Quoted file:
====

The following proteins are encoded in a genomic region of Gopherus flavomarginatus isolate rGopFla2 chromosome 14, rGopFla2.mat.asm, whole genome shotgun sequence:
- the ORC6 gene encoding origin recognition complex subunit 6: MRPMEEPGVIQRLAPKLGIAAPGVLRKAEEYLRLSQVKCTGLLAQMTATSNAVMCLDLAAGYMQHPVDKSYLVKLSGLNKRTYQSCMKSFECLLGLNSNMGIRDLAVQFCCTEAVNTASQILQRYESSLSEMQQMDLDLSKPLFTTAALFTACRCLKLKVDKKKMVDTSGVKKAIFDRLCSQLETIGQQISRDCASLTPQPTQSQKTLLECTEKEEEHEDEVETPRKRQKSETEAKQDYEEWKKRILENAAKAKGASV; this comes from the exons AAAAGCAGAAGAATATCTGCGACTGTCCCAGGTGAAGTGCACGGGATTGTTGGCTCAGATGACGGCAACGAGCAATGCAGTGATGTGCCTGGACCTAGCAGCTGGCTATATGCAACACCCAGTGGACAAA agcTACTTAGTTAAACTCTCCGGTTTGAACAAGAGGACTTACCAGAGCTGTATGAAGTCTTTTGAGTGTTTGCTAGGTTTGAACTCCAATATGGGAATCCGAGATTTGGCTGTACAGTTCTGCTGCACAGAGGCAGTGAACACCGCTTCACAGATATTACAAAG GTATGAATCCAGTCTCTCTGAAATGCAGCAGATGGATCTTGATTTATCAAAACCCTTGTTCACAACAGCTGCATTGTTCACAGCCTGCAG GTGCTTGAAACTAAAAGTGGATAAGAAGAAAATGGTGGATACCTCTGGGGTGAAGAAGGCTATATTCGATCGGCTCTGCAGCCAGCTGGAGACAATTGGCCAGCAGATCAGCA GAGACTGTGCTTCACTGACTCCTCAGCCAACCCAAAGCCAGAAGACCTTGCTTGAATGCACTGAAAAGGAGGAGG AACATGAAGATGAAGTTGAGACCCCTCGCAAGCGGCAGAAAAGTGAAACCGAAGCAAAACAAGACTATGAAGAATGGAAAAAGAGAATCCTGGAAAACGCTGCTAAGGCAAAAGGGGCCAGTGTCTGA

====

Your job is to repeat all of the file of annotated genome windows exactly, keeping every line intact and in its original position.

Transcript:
The following proteins are encoded in a genomic region of Gopherus flavomarginatus isolate rGopFla2 chromosome 14, rGopFla2.mat.asm, whole genome shotgun sequence:
- the ORC6 gene encoding origin recognition complex subunit 6: MRPMEEPGVIQRLAPKLGIAAPGVLRKAEEYLRLSQVKCTGLLAQMTATSNAVMCLDLAAGYMQHPVDKSYLVKLSGLNKRTYQSCMKSFECLLGLNSNMGIRDLAVQFCCTEAVNTASQILQRYESSLSEMQQMDLDLSKPLFTTAALFTACRCLKLKVDKKKMVDTSGVKKAIFDRLCSQLETIGQQISRDCASLTPQPTQSQKTLLECTEKEEEHEDEVETPRKRQKSETEAKQDYEEWKKRILENAAKAKGASV; this comes from the exons AAAAGCAGAAGAATATCTGCGACTGTCCCAGGTGAAGTGCACGGGATTGTTGGCTCAGATGACGGCAACGAGCAATGCAGTGATGTGCCTGGACCTAGCAGCTGGCTATATGCAACACCCAGTGGACAAA agcTACTTAGTTAAACTCTCCGGTTTGAACAAGAGGACTTACCAGAGCTGTATGAAGTCTTTTGAGTGTTTGCTAGGTTTGAACTCCAATATGGGAATCCGAGATTTGGCTGTACAGTTCTGCTGCACAGAGGCAGTGAACACCGCTTCACAGATATTACAAAG GTATGAATCCAGTCTCTCTGAAATGCAGCAGATGGATCTTGATTTATCAAAACCCTTGTTCACAACAGCTGCATTGTTCACAGCCTGCAG GTGCTTGAAACTAAAAGTGGATAAGAAGAAAATGGTGGATACCTCTGGGGTGAAGAAGGCTATATTCGATCGGCTCTGCAGCCAGCTGGAGACAATTGGCCAGCAGATCAGCA GAGACTGTGCTTCACTGACTCCTCAGCCAACCCAAAGCCAGAAGACCTTGCTTGAATGCACTGAAAAGGAGGAGG AACATGAAGATGAAGTTGAGACCCCTCGCAAGCGGCAGAAAAGTGAAACCGAAGCAAAACAAGACTATGAAGAATGGAAAAAGAGAATCCTGGAAAACGCTGCTAAGGCAAAAGGGGCCAGTGTCTGA